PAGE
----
Yes indeed, Ben's model is really impressive. Cory, you are right, curse words but no blindness. As I was building the little structure in N scale, I was wondering how I was going to do the stairs. Asking for help on the CardModel site helped as a guy in Ontario partially gave me the answer. Then the stairs went together real easy. The railing was kinda touchy. John
January 14, 2010 | Unregistered CommenterJohn Fleming
John, I would be interested in the advice that you were given for building the stairs in N. I have all the components of this kit cut and ready to assemble but I'm at a loss as to how to do the stairs barring using plastic strip.
January 14, 2010 | Unregistered CommenterCory
Cory, I don't know if I can post a picture on the Blog, but I will try. If I can't contact me via e-mail. ( ) Using Paint Shop Pro I made two extra stair stringers and marked them in red where the stair treads will be placed. The thickness of your thread will determine the width of the material removed indicated by the red line. After removing the red areas cut out part C and glue it directly over D being careful not apply too much glue or it will fill the slots that were cut in the stringers. I used a spare thread to clean any extra glue in the slot. When this dries trim D flush with C. Do the same for parts A and B. At this point you have left and right stair stringers with slots to accept the treads. When you cut the treads make sure they are the exact same length. Starting at one end, glue a tread to one of the stringers. Keep it square and let it dry completely. Then glue the other stringer to these two parts, again keeping things as square as possible. When it is dry you'll find you can now slide a tread into the next slots and glue in place from the bottom so the glue doesn't show. I did one step at a time and let it dry before going to the next one. You may want to build a jig the keep things square. I hope this is clear, if not ask questions. John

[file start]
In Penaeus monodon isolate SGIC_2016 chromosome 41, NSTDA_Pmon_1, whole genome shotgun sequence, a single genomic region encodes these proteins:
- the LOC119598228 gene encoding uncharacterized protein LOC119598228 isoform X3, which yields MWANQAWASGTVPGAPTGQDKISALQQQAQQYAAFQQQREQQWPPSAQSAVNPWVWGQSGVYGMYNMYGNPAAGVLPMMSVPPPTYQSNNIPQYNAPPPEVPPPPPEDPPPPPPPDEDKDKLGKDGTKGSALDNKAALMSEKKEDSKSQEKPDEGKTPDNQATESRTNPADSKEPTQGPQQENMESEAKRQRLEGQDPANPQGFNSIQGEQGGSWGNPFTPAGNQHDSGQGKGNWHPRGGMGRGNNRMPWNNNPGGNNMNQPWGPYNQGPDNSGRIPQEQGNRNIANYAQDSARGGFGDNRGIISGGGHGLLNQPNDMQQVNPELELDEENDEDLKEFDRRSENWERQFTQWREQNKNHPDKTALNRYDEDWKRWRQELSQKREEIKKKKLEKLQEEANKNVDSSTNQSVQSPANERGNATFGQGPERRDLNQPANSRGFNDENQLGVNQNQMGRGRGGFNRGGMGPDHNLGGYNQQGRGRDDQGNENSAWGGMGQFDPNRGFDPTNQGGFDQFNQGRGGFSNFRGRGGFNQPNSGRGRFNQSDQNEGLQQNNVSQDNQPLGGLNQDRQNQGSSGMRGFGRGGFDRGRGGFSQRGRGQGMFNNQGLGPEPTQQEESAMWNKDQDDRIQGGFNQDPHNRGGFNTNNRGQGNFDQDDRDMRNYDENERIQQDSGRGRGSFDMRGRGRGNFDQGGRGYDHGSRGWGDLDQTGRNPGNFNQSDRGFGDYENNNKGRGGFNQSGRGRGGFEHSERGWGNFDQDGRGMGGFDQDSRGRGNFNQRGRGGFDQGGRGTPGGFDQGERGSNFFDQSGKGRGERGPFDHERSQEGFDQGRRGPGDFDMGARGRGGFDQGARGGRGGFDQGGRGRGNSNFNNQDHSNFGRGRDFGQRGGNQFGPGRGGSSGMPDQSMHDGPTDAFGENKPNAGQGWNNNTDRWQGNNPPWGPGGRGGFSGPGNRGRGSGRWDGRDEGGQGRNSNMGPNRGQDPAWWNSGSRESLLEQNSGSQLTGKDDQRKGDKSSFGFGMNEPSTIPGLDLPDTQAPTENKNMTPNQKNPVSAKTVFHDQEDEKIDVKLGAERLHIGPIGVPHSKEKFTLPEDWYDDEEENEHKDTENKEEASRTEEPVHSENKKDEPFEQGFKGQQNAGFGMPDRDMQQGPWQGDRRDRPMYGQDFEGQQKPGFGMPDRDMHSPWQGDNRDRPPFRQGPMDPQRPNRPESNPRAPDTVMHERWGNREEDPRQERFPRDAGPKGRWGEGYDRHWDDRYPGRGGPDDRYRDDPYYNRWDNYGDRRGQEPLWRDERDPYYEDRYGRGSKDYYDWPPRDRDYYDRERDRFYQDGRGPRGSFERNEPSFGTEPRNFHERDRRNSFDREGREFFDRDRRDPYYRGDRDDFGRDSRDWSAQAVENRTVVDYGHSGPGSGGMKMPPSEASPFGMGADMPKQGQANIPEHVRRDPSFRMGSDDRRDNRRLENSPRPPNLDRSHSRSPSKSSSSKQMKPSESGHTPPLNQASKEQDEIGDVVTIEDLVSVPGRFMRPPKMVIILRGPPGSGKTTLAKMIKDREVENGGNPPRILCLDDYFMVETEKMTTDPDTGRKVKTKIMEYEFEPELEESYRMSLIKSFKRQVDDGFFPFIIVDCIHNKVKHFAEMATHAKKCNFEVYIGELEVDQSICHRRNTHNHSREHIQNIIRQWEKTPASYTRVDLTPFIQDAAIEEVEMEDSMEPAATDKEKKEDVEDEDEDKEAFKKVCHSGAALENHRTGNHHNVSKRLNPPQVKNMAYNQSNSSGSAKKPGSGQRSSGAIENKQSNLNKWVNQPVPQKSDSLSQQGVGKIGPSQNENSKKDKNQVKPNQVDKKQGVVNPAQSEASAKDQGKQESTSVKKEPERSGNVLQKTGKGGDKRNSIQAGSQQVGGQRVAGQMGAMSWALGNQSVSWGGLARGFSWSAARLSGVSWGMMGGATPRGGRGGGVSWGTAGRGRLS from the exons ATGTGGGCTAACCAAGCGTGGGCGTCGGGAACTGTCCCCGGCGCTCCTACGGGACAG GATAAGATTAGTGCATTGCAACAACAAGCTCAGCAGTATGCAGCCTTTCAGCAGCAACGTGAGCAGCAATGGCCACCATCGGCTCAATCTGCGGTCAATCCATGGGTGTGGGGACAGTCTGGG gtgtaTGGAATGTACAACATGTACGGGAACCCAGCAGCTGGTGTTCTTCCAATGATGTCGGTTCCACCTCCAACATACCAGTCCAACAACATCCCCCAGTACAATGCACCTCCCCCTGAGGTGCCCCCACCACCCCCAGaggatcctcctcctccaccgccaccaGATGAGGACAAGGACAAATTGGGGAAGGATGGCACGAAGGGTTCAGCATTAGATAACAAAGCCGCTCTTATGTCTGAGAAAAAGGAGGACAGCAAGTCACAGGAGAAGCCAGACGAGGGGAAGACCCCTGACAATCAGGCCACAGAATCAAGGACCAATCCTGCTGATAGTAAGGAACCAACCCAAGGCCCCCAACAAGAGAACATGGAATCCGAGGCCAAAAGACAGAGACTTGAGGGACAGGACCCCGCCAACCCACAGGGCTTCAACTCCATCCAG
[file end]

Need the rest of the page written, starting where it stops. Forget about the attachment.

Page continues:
January 14, 2010 | Unregistered CommenterJohn Fleming
I have the board and batten version about half finished, and I took many pictures along the way. I have been writing up the steps that I took to build it in a MSWrod document, and I will add the photos to the document. I thought the tower was 'O' scale, but after measuring it, I think it is actually 'S' scale. The doorway is about 1.375" tall, which should about 7 feet in full scale. This would only be 5.5 feet if I multiply it out. The door should be closer to 1.75" tall in order to be the right size for 'O' scale. I am disappointed as I thought I could use these models on my yet to be started 'O' scale layout, but not now. Oh gives me a reason to build more! Also, the 'O' scale version should be even easier to build. I hope to have the model finished up by the weekend, and then I will send the how-to document to Thom.

Thanks all for the nice comments,

January 14, 2010 | Unregistered CommenterBen
Hi Ben This is Dave of Clever Models LLC. You are correct in your door measurements, but that is the intended door size. The prototype that this kit was based on had a rather short second story. Look at the door to the first story. It scales out to 6'-8, right where it should be. I admit that the second story is rather claustrophobic, but what you see, it what is intended.